Had things gone accordingly to plan, the Texas Longhorns would be comfortably positioned within the top 25 behind the program’s second 2-0 start in the past six seasons. Those expectations, of course, didn’t come to fruition in the fashion projected by many, myself included.
After opening the season as a 13.5-point favorite over Maryland, Texas fell to the Terps for the second time in as many tries, and just seven short days later, after trotting onto the field at DKR as a 23-point favorite, the Longhorns escaped from a Tulsa team that won only two games in 2017, 28-21.
The early returns point towards a program underachieving out of the gates, although message boards, comment sections, and social media paint a far more pessimistic picture. “Fire Herman,” one might have seen 25 times following Saturday’s win, despite that fact that that Texas did win to improve to 1-1, just as it would have if the final score read 50-0.
“Any time we win, we’re going to celebrate it,” Tom Herman said during his post-game press conference. “If we ever get to the point in our program where we don’t celebrate wins, then we haven’t done a good job as coaches.”
“Winning is hard, really, really hard,” Herman added.
As negative as the narrative seems to have become in a matter of just two weeks, though, the reality is that it can be altered entirely for the better by the time Saturday ends.
After failing to exact revenge on Maryland, Texas will be presented with the same opportunity on Saturday when No. 22 USC steps foot inside Darrell K Royal-Texas Memorial Stadium.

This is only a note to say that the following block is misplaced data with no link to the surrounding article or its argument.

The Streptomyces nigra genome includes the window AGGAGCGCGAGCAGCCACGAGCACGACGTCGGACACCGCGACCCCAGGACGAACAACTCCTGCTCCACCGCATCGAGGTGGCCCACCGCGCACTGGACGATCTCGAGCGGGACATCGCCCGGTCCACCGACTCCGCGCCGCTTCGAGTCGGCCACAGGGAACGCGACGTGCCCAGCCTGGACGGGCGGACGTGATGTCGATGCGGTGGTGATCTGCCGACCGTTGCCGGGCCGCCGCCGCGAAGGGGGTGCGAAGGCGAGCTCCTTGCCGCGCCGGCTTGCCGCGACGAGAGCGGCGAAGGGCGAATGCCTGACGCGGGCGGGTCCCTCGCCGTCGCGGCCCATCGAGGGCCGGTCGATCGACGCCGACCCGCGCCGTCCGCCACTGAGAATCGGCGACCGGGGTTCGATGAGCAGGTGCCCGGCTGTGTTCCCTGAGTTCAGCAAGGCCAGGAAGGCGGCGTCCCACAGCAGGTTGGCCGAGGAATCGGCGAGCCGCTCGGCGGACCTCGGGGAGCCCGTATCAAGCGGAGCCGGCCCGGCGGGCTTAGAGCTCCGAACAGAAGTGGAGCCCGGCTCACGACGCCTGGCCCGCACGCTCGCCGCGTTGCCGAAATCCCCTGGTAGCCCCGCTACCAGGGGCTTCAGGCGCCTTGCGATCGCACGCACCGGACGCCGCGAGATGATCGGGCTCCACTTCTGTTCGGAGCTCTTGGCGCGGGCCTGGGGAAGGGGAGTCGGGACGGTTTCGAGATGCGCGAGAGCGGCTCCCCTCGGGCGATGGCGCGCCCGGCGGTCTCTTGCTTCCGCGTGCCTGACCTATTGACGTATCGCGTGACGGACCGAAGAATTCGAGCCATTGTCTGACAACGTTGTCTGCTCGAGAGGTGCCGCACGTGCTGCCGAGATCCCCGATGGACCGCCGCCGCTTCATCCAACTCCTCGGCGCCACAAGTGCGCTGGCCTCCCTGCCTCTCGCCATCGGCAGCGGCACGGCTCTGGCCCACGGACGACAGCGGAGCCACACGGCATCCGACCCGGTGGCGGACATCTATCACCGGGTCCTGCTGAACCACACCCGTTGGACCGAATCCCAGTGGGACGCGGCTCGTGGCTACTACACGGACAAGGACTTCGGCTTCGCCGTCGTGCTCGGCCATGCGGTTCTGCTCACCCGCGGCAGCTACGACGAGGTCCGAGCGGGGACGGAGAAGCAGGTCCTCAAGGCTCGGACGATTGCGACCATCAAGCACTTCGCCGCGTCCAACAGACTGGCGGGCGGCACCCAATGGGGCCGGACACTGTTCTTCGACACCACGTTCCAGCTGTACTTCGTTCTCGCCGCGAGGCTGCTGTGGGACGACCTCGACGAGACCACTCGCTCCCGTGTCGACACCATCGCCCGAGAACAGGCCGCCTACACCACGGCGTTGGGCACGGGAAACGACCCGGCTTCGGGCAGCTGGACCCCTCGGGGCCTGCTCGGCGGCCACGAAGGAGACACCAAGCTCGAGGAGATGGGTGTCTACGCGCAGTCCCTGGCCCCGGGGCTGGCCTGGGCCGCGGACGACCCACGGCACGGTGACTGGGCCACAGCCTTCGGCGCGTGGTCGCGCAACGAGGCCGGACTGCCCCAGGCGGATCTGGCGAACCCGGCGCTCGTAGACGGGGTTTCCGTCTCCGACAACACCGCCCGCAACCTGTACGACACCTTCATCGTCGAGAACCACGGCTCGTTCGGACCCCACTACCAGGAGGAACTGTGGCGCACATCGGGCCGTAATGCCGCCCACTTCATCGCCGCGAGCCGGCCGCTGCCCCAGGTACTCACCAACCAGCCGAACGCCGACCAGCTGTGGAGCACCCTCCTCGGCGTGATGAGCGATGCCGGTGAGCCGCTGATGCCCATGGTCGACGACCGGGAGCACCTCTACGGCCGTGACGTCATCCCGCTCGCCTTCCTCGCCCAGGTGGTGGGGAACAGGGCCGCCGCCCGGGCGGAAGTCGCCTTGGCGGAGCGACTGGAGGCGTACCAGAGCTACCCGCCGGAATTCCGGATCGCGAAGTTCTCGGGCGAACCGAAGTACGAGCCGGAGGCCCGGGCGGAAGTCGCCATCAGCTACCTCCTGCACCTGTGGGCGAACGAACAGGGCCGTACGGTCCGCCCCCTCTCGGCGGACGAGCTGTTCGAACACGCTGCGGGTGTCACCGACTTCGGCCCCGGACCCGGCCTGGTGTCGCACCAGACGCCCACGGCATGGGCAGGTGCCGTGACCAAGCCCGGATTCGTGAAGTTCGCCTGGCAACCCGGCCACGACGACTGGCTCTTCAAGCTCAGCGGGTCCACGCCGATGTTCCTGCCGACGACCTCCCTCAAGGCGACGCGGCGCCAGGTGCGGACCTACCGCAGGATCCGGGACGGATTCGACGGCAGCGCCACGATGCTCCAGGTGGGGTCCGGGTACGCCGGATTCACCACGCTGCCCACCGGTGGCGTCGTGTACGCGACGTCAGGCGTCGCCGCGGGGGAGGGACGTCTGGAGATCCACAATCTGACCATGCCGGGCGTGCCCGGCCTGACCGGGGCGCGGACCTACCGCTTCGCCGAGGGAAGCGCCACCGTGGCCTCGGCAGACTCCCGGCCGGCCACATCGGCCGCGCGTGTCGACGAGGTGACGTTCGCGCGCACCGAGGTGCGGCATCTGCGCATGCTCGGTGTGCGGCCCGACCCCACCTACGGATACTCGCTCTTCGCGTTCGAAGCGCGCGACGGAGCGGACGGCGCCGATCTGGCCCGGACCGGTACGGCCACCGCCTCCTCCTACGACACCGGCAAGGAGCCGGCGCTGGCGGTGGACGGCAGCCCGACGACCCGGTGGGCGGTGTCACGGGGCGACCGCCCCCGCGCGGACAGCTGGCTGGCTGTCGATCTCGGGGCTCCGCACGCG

this is real:— Kegan Reneau (@KeganReneau) September 10, 2018
Texas opens up as 3.5 point favorites over USC.
If Texas is on top when the final whistle sounds, it will mark the Horns first ranked win of the Herman era and a one-win improvement over the first three-game stretch of 2017 (1-2). More notably, after failing to do so against the likes of USC, Oklahoma, Oklahoma State, and TCU in 2017, in the minds of the masses, Texas may have finally gotten over the metaphorical hump against a formidable foe after failing to do so the first four times around.
Suddenly, the public perception surrounding the program switches from pessimism to praise.
Suddenly, those attempting to foretell a 1-5 finish to the first half of the season following the Tulsa game are now back in abundance on message boards, in comment sections, and on social media. Meanwhile, ESPN’s FPI believes that maybe — just maybe — Herman’s Horns should be favored at home against TCU and on the road the following week against a Kansas State program that’s fighting through early issues of its own.
If that happens, all of a sudden the season isn’t over in mid-September as some may currently believe, and a 2-1 team fresh off of a nationally-televised win over a ranked foe amasses the most momentum the Texas program has enjoyed in recent memory.
If that happens, beating Tulsa by only seven points doesn’t really matter because Texas beat USC.
At the least, a home victory over a talented, ranked opponent would provide that much-needed optimism in the midst of the season’s most critical stretch.